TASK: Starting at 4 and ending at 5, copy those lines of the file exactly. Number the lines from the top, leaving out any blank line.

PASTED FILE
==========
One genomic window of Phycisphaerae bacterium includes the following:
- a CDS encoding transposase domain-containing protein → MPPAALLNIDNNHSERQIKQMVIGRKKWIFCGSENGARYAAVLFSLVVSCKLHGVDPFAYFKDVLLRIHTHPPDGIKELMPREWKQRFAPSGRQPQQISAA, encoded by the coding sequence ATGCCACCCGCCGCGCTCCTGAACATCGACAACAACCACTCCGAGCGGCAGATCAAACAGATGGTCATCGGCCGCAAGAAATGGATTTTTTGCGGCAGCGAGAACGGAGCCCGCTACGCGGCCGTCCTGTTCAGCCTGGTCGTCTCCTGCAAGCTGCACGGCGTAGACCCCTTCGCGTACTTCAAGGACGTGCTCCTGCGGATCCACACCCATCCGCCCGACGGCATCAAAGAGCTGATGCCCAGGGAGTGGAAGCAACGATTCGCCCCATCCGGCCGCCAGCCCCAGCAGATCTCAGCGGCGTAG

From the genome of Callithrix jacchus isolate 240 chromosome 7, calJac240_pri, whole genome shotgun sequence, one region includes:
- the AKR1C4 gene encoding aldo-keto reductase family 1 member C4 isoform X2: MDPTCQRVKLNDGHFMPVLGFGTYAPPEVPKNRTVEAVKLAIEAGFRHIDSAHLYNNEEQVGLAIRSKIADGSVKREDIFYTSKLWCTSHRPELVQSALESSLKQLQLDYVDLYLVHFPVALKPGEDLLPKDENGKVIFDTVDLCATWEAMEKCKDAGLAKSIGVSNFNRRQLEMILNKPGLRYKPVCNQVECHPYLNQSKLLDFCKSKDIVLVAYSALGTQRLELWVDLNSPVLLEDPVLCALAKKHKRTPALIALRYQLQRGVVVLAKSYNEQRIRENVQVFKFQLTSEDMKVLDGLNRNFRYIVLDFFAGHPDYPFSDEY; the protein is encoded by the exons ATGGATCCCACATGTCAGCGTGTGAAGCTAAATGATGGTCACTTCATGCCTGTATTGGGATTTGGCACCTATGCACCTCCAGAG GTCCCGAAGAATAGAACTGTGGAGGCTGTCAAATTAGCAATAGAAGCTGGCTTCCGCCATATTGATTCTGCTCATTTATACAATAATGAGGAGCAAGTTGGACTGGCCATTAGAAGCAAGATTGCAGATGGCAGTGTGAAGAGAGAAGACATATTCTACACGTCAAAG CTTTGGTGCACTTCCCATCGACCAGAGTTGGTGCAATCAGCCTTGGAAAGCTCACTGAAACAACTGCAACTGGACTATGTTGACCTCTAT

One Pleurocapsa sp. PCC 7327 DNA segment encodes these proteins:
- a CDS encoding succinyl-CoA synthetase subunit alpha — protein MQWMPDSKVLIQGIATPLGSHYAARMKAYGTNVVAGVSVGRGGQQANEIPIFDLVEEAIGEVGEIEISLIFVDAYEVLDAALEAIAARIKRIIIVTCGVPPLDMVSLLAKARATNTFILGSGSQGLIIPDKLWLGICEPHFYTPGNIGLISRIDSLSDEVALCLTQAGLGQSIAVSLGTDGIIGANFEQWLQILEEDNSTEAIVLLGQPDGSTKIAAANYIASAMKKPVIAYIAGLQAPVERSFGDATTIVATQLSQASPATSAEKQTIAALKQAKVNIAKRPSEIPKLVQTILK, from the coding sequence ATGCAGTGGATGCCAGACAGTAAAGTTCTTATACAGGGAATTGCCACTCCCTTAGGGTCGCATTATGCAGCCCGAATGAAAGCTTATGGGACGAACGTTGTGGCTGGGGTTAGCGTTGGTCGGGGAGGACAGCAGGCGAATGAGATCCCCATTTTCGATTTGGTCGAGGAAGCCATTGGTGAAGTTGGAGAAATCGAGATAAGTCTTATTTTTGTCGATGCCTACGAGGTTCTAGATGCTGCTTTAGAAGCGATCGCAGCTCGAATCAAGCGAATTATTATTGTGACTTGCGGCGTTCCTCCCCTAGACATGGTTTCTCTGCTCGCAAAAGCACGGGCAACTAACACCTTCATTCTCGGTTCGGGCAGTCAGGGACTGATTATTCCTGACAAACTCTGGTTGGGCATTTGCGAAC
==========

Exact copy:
- the AKR1C4 gene encoding aldo-keto reductase family 1 member C4 isoform X2: MDPTCQRVKLNDGHFMPVLGFGTYAPPEVPKNRTVEAVKLAIEAGFRHIDSAHLYNNEEQVGLAIRSKIADGSVKREDIFYTSKLWCTSHRPELVQSALESSLKQLQLDYVDLYLVHFPVALKPGEDLLPKDENGKVIFDTVDLCATWEAMEKCKDAGLAKSIGVSNFNRRQLEMILNKPGLRYKPVCNQVECHPYLNQSKLLDFCKSKDIVLVAYSALGTQRLELWVDLNSPVLLEDPVLCALAKKHKRTPALIALRYQLQRGVVVLAKSYNEQRIRENVQVFKFQLTSEDMKVLDGLNRNFRYIVLDFFAGHPDYPFSDEY; the protein is encoded by the exons ATGGATCCCACATGTCAGCGTGTGAAGCTAAATGATGGTCACTTCATGCCTGTATTGGGATTTGGCACCTATGCACCTCCAGAG GTCCCGAAGAATAGAACTGTGGAGGCTGTCAAATTAGCAATAGAAGCTGGCTTCCGCCATATTGATTCTGCTCATTTATACAATAATGAGGAGCAAGTTGGACTGGCCATTAGAAGCAAGATTGCAGATGGCAGTGTGAAGAGAGAAGACATATTCTACACGTCAAAG CTTTGGTGCACTTCCCATCGACCAGAGTTGGTGCAATCAGCCTTGGAAAGCTCACTGAAACAACTGCAACTGGACTATGTTGACCTCTAT

One Pleurocapsa sp. PCC 7327 DNA segment encodes these proteins: